Despite their good performance, there is still a large room of improvement for this fusion based approach. As shown in Fig. 1 (a), the pyramid fusion structure stage-wisely fuses high-level semantics with low-level details via lateral connections. However, two drawbacks exist in such approach. First, the low-level visual information, such as object edge can only be accessed at the final fusion stage, making predicted saliency maps from those methods have low-quality object boundaries. Second, as pointed out in [20, 42]

, in such pyramid fusion structure, the high-level semantics are progressively transmitted to the shallower layers, and hence the semantically salient cues captured by deeper layers may be gradually diluted throughout the progressive fusion. As a result, the predicted results tend to have incomplete object structures or over-predicted foreground regions. To alleviate this limitation, attention models 

[21, 7, 39], gate functions [1, 51, 46], multi-scale feature integration [36, 49], and extra supervision (e.g., edge detection [20], boundary loss [24]) have been proposed in the literature. However, the information propagation is mainly limited between adjacent layers111In this paper, layers refer to the side-output features of the backbone. at each fusion stage. Thus, these models still suffer from similar problems as illustrated in Fig. 1 (d)-(e).

In this work, we propose a novel Cross-layer Feature Pyramid Network (CFPN) aiming at directly exchanging information across different layers and further boosting information propagation for better salient object detection. As illustrated in Fig. 1 (b), CFPN is built on FPN but adopts the following novel architecture designs. First, it contains a Cross-layer Feature Aggregation module (CFA) that incorporates multi-scale features from different and distant layers to allow communication among different layers. Among which, CFA dynamically generates a set of layer-specific aggregation weights to weigh different layer features according to their usefulness for salient object detection. Second, given the reweighted features from CFA, CFPN also contains a Cross-layer Feature Distribution module (CFD) to allocate the aggregated features to their corresponding layers for the subsequent stage-wise fusion. Collaborating with CFD, the distributed features at each layer have access to both semantics and fine details from all other layers simultaneously, and hence reducing the loss of important information during the progressive fusion. As a result, better saliency maps can be obtained as shown in Fig. 1 (f). Clearly, benefiting from more direct information propagation among all the layers, CFPN can predict more complete salient objects with more accurate boundaries.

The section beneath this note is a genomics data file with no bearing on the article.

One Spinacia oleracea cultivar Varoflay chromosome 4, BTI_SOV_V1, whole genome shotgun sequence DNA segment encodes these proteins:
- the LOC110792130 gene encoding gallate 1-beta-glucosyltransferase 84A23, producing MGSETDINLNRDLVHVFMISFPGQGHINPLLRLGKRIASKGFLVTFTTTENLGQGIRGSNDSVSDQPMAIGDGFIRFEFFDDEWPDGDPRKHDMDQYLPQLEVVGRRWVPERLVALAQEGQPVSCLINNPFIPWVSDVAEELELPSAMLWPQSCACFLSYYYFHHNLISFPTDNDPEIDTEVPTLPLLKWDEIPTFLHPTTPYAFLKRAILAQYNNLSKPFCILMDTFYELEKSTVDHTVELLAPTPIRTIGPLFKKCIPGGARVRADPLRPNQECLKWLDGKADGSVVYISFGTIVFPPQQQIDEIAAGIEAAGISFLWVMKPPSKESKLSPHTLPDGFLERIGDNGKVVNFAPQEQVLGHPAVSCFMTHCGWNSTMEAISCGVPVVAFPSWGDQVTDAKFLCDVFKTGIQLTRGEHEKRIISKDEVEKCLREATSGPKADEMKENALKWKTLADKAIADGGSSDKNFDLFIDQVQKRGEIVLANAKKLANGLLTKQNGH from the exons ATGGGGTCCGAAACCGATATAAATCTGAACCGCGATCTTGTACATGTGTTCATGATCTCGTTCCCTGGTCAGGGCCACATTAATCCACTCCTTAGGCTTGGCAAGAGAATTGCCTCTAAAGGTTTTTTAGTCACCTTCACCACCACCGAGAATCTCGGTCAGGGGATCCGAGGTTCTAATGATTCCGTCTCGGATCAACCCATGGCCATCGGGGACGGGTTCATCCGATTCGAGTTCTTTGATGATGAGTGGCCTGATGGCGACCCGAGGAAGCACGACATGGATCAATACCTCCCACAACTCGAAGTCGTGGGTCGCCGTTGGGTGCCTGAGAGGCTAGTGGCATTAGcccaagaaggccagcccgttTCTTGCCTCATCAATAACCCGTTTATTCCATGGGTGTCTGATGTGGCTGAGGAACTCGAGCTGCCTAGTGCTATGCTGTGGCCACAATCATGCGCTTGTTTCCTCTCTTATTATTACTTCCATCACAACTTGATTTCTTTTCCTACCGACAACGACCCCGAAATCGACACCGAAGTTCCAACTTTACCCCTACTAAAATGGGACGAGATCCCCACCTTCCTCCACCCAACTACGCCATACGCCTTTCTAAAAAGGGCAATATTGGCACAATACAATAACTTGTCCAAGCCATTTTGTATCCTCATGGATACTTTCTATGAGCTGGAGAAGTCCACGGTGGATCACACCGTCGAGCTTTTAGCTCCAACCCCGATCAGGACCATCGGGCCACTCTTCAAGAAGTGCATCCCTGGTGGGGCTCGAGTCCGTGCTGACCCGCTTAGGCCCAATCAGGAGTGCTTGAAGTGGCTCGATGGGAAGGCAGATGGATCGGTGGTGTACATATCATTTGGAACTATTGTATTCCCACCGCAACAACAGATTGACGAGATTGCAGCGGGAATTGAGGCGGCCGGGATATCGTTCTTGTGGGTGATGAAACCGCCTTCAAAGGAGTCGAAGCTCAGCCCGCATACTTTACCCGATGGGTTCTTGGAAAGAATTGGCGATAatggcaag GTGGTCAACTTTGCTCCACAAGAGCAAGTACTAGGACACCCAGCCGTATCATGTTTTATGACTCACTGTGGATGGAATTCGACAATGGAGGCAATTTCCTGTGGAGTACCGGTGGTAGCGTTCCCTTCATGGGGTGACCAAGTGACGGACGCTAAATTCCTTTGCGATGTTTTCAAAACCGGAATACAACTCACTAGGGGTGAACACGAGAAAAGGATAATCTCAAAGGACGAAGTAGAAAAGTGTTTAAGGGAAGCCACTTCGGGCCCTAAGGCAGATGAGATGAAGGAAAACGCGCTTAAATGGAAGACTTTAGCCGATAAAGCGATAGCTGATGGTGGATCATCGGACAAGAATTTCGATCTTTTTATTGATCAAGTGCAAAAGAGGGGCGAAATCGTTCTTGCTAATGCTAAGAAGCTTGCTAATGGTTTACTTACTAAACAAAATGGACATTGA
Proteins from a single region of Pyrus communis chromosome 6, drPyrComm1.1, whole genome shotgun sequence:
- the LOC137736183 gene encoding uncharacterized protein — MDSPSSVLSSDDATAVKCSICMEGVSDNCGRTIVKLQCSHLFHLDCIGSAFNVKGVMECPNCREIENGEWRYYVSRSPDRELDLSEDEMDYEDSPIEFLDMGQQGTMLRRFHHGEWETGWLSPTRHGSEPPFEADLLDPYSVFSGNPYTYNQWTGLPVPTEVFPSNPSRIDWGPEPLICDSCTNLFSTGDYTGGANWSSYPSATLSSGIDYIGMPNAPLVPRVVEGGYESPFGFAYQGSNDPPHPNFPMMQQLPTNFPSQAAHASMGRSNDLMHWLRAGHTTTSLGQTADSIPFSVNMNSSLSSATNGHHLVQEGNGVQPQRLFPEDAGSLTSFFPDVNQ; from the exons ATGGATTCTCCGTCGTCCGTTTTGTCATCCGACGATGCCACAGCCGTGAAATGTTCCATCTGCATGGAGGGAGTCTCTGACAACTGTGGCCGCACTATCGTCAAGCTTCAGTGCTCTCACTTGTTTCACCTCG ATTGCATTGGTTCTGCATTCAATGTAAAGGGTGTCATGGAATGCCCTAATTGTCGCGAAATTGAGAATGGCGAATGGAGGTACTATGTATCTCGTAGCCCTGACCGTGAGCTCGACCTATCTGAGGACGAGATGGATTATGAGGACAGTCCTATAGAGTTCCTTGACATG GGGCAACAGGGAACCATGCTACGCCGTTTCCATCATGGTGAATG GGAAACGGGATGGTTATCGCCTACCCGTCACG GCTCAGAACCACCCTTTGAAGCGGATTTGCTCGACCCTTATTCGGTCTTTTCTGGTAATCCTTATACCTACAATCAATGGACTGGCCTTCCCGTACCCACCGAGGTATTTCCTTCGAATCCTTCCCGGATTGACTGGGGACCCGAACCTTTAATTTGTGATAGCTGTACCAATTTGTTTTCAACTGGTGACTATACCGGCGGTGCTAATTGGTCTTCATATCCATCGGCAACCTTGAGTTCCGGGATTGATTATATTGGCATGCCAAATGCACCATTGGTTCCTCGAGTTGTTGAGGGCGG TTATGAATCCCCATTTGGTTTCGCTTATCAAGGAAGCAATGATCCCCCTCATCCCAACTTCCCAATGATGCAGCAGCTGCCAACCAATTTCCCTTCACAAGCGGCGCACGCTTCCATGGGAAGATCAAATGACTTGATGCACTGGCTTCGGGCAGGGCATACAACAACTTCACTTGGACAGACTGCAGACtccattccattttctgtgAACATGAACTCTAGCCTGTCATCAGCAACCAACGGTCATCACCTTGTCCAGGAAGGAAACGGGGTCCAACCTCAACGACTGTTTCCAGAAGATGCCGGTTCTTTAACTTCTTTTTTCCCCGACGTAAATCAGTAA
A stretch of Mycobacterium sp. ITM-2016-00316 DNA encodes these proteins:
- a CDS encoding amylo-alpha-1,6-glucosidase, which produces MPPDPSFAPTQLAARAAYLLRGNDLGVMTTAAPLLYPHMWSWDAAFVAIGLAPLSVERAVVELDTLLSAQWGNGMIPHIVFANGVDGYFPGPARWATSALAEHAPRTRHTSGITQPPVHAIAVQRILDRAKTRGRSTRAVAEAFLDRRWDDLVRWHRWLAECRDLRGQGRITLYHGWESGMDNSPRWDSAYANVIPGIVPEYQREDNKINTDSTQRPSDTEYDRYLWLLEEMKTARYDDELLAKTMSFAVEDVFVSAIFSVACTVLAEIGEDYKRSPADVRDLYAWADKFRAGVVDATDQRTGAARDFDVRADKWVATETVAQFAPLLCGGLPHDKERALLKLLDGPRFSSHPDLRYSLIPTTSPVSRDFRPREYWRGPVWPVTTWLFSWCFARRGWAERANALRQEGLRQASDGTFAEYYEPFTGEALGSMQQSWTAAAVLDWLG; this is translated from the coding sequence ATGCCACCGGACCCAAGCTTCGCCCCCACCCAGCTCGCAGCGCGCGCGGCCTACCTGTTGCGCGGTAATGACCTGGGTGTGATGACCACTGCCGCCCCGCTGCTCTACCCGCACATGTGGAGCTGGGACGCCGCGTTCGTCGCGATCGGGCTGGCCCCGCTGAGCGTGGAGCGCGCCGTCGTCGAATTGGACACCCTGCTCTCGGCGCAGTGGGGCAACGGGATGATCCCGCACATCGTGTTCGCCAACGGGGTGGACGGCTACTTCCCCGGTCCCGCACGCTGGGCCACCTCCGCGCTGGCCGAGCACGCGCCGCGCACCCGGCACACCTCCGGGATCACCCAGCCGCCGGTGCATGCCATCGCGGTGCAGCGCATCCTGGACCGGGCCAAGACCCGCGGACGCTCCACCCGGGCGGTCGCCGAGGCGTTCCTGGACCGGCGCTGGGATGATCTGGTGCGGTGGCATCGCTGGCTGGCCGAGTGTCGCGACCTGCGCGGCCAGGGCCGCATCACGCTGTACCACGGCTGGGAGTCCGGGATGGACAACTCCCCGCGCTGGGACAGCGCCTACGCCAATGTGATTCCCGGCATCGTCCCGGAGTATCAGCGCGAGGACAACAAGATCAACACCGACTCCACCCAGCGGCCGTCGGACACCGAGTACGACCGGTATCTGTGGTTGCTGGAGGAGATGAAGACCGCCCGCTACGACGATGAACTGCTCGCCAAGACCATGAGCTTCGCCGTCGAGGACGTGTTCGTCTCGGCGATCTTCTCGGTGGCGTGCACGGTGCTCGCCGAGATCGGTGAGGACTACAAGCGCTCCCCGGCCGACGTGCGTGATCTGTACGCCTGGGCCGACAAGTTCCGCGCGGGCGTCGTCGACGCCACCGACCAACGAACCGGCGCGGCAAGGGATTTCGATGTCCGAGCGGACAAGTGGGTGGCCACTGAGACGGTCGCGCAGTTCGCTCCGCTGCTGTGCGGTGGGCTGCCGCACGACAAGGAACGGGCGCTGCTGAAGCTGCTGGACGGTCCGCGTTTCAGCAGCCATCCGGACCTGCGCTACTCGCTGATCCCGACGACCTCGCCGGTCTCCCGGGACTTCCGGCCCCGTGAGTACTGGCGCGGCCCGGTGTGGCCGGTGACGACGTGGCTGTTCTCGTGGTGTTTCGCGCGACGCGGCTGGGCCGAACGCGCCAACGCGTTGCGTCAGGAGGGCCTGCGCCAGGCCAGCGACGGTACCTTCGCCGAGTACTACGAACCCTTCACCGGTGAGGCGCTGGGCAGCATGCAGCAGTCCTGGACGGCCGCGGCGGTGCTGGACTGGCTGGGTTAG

Our main contributions are summarized as follows:

  • Through analyzing performance limitation of FPN-alike models, we propose that establishing direct information communication across multiple layers is important for salient object detection, which has not been considered before.